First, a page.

I was interested to read that the first Catholic mayor of NYC was Hugh Grant and also the youngest. What a shame that the castle was not preserved in the midst of Fr. Tryon Park. Today it would have been. I live at 93 Park Terrace West (cor. W. 218th St.), formerly Good Shepherd Annex and house of the Christian Brothers who taught at GS. Our house is now the Blessed James Haddad Friary (of the Capuchin Order that now conducts Good Shephere Parish). Bl. James, the Apostle of Lebanon, was beatified on 22 June 20007 in Beirut, and our friary is the first in the world with his name. Thanks for the information on Libby Castle and the wonderful pictures.

Cole Thompson September 13, 2009 at 1:27 pm

Thanks for the interest. I am curious about your Friary. I live around the corner from you and know next to nothing about it. We should chat sometime. -Cole

Anthony January 30, 2011 at 9:41 pm

Cole,

I enjoyed your article. I’ve long been fascinated by the history of Woodcliff / Libbey Castle and the Billings estate especially. So finding your site while doing my own research I was pleased to see that someone had posted a site with all this wonderful information for others to also enjoy.

I believe that the location you describe for the site may be in error. The maps I’ve seen and aerial photos of the Billings estate show the Libbey Castle located just about the northern portion of the circle at the park’s entrance. Just north and east of the Billings gate house, which still stands.

The castle also had one other owner immediately after Boss Tweed, his son Richard M. Tweed.

Jorge F. Reynolds March 24, 2011 at 10:12 am

I think a site near the present Margaret Corbin Circle is more accurate tho I’ve never been able to match an actual plot with the early prints, photos & [often hugely innacurse] newspaper descriptions.
I’m fairly sure, however, that the more northerly location would have been, ’til the Rockefeller 1917 purchase, a part of the William Henry Hayes estate, the main building of which had, for some years, been leased out and run as The Abbey Inn but my guess of the current Cloisters as the original location for this building is also uncertain

Anthony Ruiz September 3, 2011 at 10:34 pm

Cole,

I want to follow up on my previous post (January 30, 2011 at 9:41 pm).

I see that you have updated this page with the undated photo that is at the top. This photo is proof of what I was stating previously that the location of Libbey Castle is as I said “located just about the northern portion of the circle at the park’s entrance. Just north and east of the Billings gate house, which still stands.”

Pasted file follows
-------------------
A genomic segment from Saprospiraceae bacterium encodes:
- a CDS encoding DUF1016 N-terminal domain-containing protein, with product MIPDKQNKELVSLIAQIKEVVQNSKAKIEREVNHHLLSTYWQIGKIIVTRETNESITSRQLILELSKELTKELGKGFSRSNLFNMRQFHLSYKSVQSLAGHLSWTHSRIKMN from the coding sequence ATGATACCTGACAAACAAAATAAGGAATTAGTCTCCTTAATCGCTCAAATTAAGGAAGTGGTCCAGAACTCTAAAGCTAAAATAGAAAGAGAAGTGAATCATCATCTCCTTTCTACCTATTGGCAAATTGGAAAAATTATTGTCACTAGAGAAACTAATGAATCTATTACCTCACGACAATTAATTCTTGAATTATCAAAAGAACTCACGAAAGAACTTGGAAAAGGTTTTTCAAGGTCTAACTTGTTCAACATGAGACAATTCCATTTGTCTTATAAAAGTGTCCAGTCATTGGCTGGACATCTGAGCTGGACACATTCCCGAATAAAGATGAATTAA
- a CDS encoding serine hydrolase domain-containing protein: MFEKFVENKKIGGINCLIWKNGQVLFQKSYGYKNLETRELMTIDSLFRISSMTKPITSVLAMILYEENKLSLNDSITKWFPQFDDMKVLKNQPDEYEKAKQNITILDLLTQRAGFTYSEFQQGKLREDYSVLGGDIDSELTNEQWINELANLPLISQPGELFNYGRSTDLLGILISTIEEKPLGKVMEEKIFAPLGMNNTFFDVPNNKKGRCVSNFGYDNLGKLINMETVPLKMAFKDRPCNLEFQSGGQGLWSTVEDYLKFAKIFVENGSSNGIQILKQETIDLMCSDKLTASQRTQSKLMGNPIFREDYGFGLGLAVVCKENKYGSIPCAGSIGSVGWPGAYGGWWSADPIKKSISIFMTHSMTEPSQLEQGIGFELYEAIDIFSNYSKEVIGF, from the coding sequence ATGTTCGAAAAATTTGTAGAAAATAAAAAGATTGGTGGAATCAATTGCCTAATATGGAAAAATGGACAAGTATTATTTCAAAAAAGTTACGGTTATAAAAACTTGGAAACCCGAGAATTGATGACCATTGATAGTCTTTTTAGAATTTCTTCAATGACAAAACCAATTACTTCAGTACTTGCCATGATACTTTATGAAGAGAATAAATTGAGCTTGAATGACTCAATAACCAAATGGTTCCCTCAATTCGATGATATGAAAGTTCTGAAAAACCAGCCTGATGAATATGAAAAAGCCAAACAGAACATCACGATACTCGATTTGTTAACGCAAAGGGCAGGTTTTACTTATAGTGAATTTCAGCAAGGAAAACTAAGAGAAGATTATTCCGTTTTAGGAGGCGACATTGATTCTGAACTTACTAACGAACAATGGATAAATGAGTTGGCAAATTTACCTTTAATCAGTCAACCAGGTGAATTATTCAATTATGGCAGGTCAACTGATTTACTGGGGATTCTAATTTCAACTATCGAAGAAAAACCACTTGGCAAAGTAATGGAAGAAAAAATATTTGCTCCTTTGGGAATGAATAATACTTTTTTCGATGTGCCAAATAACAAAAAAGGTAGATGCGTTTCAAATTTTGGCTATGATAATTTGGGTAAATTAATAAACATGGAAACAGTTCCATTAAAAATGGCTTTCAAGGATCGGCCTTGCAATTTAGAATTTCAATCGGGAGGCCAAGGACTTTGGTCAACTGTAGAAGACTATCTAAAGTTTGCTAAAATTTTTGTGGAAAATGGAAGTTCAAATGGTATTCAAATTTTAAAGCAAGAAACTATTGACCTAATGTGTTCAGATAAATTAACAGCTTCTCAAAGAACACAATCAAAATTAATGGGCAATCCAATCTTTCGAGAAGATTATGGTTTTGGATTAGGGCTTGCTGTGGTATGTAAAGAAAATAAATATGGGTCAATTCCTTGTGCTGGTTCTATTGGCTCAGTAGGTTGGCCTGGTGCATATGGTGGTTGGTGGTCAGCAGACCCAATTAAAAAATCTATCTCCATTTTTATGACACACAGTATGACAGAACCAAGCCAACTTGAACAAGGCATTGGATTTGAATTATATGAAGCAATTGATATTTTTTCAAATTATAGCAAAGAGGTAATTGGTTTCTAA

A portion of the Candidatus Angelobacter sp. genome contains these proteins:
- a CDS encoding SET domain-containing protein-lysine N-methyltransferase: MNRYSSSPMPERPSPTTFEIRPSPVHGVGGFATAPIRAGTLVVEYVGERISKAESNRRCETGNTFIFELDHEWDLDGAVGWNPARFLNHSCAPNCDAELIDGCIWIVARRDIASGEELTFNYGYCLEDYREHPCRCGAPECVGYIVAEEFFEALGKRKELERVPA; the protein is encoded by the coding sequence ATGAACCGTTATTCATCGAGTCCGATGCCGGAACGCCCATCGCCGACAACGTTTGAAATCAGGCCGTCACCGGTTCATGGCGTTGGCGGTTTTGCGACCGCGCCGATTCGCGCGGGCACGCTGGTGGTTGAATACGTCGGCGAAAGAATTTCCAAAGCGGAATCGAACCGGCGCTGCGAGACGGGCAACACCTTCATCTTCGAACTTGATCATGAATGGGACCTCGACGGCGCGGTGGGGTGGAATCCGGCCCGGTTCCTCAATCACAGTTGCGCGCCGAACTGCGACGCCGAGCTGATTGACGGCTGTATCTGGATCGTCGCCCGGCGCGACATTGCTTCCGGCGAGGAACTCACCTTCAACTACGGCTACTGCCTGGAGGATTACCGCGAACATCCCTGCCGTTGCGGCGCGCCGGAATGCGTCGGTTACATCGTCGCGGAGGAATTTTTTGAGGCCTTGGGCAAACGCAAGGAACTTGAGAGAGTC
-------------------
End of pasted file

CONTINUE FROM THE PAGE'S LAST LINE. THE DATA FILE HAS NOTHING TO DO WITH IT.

This new photo shows the Billings gate house cottage on the left. This clearly shows where Libbey Castle was in relation to the cottage. I also have an original Bromley map that shows where Libbey Castle was in relationship with the structure that houses the 190th St subway station elevators.

I believe the confusion arises from a misinterpretation of an article I read somewhere which states that the castle was “located north of the cloisters.” What this article was referencing was “The Abbaye” or cloisters owned by George Grey Barnard who lived at 700 Fort Washington Avenue and had his collection of medieval artifacts on display just south of his home. He had his own private museum known as the cloisters which pre-dated the current Cloisters museum in the park. John D. Rockefeller purchased a part of Barnard’s collection which then was donated to the Metropolitan Museum of Art.

Inaccuracies have a tendency of being perpetuated and never going away. There is one that made its way into a prominent book about NYC which states that the Billings stable was located near the Speedway by the Harlem River. His stable was located at what is now the New Leaf’s parking lot. There is a local fellow who continues to state, in his posted articles, the incorrect location. I hope this helps once and for all in clearing this up.

Regards,
Anthony Ruiz

Cole Thompson January 31, 2012 at 6:00 pm

Thanks. Fixed. Cole

bill leary August 5, 2012 at 2:06 pm

I am trying to get some information on a grand aunt who was probably employed as a domestic oe a cook at libby house in 1903 her name was Delia Hogan. The address she used on her letters was either Fourth Washington Ave. or Fourteenth Washington Ave. Any type of information would be of interest.

sharon bykerk-lonergan October 16, 2012 at 4:01 pm

Dear Cole,

My stepfather, John Bailey Cooke, has an old picture of Libbey Castle with inscription stating he was born in Libbey Castle, which he said was owned by his grandmother, Mrs. Stanfield Tooker-Cooke around 1913. I did not see any mention of that name in any of the previous owners. Any way we can check on authenticity would be of great help and interest.

Thank You for your time,
BEST,
sharon

Jorge F. Reynolds October 25, 2012 at 8:50 am

You’ve Done It!
Your picture “Libbey Castle, undated photo” showing also a corner of the Billings Estate’s still existant Caretakers Cottage at the north end of Cabrini where it curves into Ft. Wash. Ave. definately locates the Castle as in the middle of what is now Margaret Corbin Circle.
If we could only determine when the fire hydrant was installed, we’d have a better idea of the photo’s date.